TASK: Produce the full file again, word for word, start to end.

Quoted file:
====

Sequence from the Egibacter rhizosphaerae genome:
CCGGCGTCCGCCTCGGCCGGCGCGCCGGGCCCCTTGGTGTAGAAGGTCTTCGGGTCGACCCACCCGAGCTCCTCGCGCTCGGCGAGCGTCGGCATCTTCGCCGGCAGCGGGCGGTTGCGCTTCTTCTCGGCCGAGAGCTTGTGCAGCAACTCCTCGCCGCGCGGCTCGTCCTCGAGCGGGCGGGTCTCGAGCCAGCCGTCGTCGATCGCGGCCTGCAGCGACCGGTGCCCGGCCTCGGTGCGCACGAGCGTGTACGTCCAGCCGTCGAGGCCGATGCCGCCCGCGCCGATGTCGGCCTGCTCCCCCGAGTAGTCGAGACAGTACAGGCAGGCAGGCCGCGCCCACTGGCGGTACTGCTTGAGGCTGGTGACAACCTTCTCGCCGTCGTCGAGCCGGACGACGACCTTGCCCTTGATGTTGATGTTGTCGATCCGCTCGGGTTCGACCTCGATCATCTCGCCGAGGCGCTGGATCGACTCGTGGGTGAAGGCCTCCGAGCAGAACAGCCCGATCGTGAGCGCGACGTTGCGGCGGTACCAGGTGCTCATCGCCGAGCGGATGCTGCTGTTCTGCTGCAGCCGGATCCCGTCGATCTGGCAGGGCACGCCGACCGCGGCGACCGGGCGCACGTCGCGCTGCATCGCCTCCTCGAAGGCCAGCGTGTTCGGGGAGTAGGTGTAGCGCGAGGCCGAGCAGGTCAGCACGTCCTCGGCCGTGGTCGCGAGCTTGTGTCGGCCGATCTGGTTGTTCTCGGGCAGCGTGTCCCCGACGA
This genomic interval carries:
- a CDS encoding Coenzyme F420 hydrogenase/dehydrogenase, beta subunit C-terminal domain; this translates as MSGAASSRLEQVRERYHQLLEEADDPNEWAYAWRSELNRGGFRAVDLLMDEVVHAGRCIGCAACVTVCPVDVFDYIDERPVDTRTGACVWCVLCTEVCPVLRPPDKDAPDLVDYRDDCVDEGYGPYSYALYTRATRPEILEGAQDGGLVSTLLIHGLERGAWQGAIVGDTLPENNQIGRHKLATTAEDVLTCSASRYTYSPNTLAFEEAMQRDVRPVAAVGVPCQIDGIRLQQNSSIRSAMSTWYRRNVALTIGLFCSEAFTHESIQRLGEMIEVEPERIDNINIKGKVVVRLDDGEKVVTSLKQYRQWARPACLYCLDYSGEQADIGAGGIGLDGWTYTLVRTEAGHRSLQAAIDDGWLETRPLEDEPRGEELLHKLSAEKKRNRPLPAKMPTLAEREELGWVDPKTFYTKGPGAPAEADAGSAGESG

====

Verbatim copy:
Sequence from the Egibacter rhizosphaerae genome:
CCGGCGTCCGCCTCGGCCGGCGCGCCGGGCCCCTTGGTGTAGAAGGTCTTCGGGTCGACCCACCCGAGCTCCTCGCGCTCGGCGAGCGTCGGCATCTTCGCCGGCAGCGGGCGGTTGCGCTTCTTCTCGGCCGAGAGCTTGTGCAGCAACTCCTCGCCGCGCGGCTCGTCCTCGAGCGGGCGGGTCTCGAGCCAGCCGTCGTCGATCGCGGCCTGCAGCGACCGGTGCCCGGCCTCGGTGCGCACGAGCGTGTACGTCCAGCCGTCGAGGCCGATGCCGCCCGCGCCGATGTCGGCCTGCTCCCCCGAGTAGTCGAGACAGTACAGGCAGGCAGGCCGCGCCCACTGGCGGTACTGCTTGAGGCTGGTGACAACCTTCTCGCCGTCGTCGAGCCGGACGACGACCTTGCCCTTGATGTTGATGTTGTCGATCCGCTCGGGTTCGACCTCGATCATCTCGCCGAGGCGCTGGATCGACTCGTGGGTGAAGGCCTCCGAGCAGAACAGCCCGATCGTGAGCGCGACGTTGCGGCGGTACCAGGTGCTCATCGCCGAGCGGATGCTGCTGTTCTGCTGCAGCCGGATCCCGTCGATCTGGCAGGGCACGCCGACCGCGGCGACCGGGCGCACGTCGCGCTGCATCGCCTCCTCGAAGGCCAGCGTGTTCGGGGAGTAGGTGTAGCGCGAGGCCGAGCAGGTCAGCACGTCCTCGGCCGTGGTCGCGAGCTTGTGTCGGCCGATCTGGTTGTTCTCGGGCAGCGTGTCCCCGACGA
This genomic interval carries:
- a CDS encoding Coenzyme F420 hydrogenase/dehydrogenase, beta subunit C-terminal domain; this translates as MSGAASSRLEQVRERYHQLLEEADDPNEWAYAWRSELNRGGFRAVDLLMDEVVHAGRCIGCAACVTVCPVDVFDYIDERPVDTRTGACVWCVLCTEVCPVLRPPDKDAPDLVDYRDDCVDEGYGPYSYALYTRATRPEILEGAQDGGLVSTLLIHGLERGAWQGAIVGDTLPENNQIGRHKLATTAEDVLTCSASRYTYSPNTLAFEEAMQRDVRPVAAVGVPCQIDGIRLQQNSSIRSAMSTWYRRNVALTIGLFCSEAFTHESIQRLGEMIEVEPERIDNINIKGKVVVRLDDGEKVVTSLKQYRQWARPACLYCLDYSGEQADIGAGGIGLDGWTYTLVRTEAGHRSLQAAIDDGWLETRPLEDEPRGEELLHKLSAEKKRNRPLPAKMPTLAEREELGWVDPKTFYTKGPGAPAEADAGSAGESG